I used to think that any central bank (CB), including a New Scot CB, could target whatever nominal variable it wanted, including the nominal price of pounds, because the CB controlled the supply of money. While I still believe the CB can expand the money supply to raise nominal prices, it seems like tightening money supply, e.g., to preserve the value of the currency, is less straightforward. To tighten, the CB needs to sell assets, for example GBP-denominated assets, which would seem to require that the CB has assets to sell. Thus, it would seem that the key to a successful new currency would be for the CB to be sufficiently capitalized so that it could both credibly tighten *and* loosen money, as necessary. (Not sure how that's done, contributions from member banks? How was the Fed capitalized?)

Assuming that the CB can be established with sufficient assets, then I would think that the initial policy would be to target a fixed exchange rate with the GBP, e.g., to prevent bank runs, establish confidence in the new currency, etc. The CB would promise to do "whatever it takes" to maintain the currency peg, as long as expected (Lanark) NGDP or inflation is not below target. The Scots should also establish a NGDP futures market or, perhaps less radically, a Scottish TIPS market so that they will actually know what expected NGDP or inflation is. Since initially the Lanark would presumably be weak, it would be unlikely that expected inflation would be below target. (The perceived risk would be the currency crashing and inflation skyrocketing.)

Eventually, however, the tight-money policies required to maintain the fixed exchange rate would be "too tight", leading to Scottish AD falling relative to British AD. We would know that point was reached when expected NGDP or inflation fell significantly below target (hence, the need for the NGDP or inflation market). At that point, the Scottish CB could permanently change from exchange-rate targeting to NGDP or inflation targeting, i.e., the *market* would let the Scots know when to change from Sterlingisation to an independent, free-floating currency. Again though, the key would be that the CB needs to have enough assets initially to credibly tighten policy when necessary (to maintain the currency's value).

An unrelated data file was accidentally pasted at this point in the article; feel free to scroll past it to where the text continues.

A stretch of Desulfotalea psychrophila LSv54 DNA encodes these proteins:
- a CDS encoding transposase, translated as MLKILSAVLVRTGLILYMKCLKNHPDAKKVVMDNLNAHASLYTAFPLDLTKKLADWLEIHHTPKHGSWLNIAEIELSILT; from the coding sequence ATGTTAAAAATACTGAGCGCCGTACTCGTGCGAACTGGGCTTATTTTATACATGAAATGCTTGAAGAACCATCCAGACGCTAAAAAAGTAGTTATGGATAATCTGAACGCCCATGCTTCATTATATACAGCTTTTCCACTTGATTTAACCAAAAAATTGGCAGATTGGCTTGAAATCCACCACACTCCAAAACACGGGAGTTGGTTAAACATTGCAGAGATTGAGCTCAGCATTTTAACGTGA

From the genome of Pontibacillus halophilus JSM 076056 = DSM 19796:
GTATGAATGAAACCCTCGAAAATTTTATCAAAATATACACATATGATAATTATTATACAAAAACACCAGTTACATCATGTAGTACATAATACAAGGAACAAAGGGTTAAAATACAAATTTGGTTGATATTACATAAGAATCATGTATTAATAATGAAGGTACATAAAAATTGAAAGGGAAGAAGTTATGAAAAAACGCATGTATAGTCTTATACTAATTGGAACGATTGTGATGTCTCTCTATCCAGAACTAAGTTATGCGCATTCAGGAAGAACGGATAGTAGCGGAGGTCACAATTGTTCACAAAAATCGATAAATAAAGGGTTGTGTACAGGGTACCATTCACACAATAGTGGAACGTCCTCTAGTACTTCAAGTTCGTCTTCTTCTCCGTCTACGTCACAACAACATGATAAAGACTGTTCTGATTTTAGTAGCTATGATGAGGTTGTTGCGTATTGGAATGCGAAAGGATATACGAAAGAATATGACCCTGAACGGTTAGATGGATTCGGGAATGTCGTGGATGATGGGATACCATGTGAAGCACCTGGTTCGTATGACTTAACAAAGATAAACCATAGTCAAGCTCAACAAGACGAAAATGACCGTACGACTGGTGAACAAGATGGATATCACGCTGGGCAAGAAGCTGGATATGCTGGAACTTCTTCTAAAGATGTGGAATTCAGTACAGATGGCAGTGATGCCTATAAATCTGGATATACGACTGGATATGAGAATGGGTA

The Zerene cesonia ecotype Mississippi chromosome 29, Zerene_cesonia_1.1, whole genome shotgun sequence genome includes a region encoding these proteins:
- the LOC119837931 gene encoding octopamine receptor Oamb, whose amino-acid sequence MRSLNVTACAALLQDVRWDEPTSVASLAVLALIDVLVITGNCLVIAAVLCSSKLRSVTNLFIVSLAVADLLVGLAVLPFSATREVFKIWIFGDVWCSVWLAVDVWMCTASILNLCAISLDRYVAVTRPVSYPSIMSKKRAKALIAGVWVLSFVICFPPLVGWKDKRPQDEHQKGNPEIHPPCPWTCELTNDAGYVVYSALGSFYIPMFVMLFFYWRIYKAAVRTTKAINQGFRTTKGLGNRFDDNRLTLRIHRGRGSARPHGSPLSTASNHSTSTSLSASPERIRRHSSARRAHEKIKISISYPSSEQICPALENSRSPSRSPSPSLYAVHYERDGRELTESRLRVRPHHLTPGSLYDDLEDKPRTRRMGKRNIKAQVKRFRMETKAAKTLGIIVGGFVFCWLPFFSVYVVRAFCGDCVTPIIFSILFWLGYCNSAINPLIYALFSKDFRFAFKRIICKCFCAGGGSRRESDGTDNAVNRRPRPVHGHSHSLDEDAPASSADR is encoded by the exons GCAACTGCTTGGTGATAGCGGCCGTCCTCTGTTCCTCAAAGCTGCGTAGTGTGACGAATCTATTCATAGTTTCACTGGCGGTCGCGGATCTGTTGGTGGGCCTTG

Aside: I used to think that fiat money "wasn't backed by anything". It seems, though, that it is actually "backed" by the assets of the CB. The CB promises to allow "conversion" of currency into those assets, i.e., to sell those assets in exchange for currency, whenever NGDP or inflation rises above a certain target. That would seem to be a straightforward generalization of promising to sell gold in exchange for currency whenever the nominal price of gold rises above target. Then, is the defining characteristic of fiat currency that the nominal target is something different from the nominal prices of the assets that are bought and sold to achieve that target? Perhaps, we should call interest-rate targeting the "bond standard" since bonds are bought and sold to achieve a nominal bond price (interest rate) target.

I'm going to be honest. I have no idea which option would lead to the best results for Scotland. But I want Scotland to secede just so I can watch the fallout. It would be Kim Kardashian for political economics.

Do it for the data points, Scotland.

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Am I the only one who read it first as "Does sterilisation make sense for Scotland ..."?

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There will be no problem if they easily adopt the currency but if doesn't they should separate currency to avoid problems in the future. It's a matter on how the people in Scotland will embrace the new currency.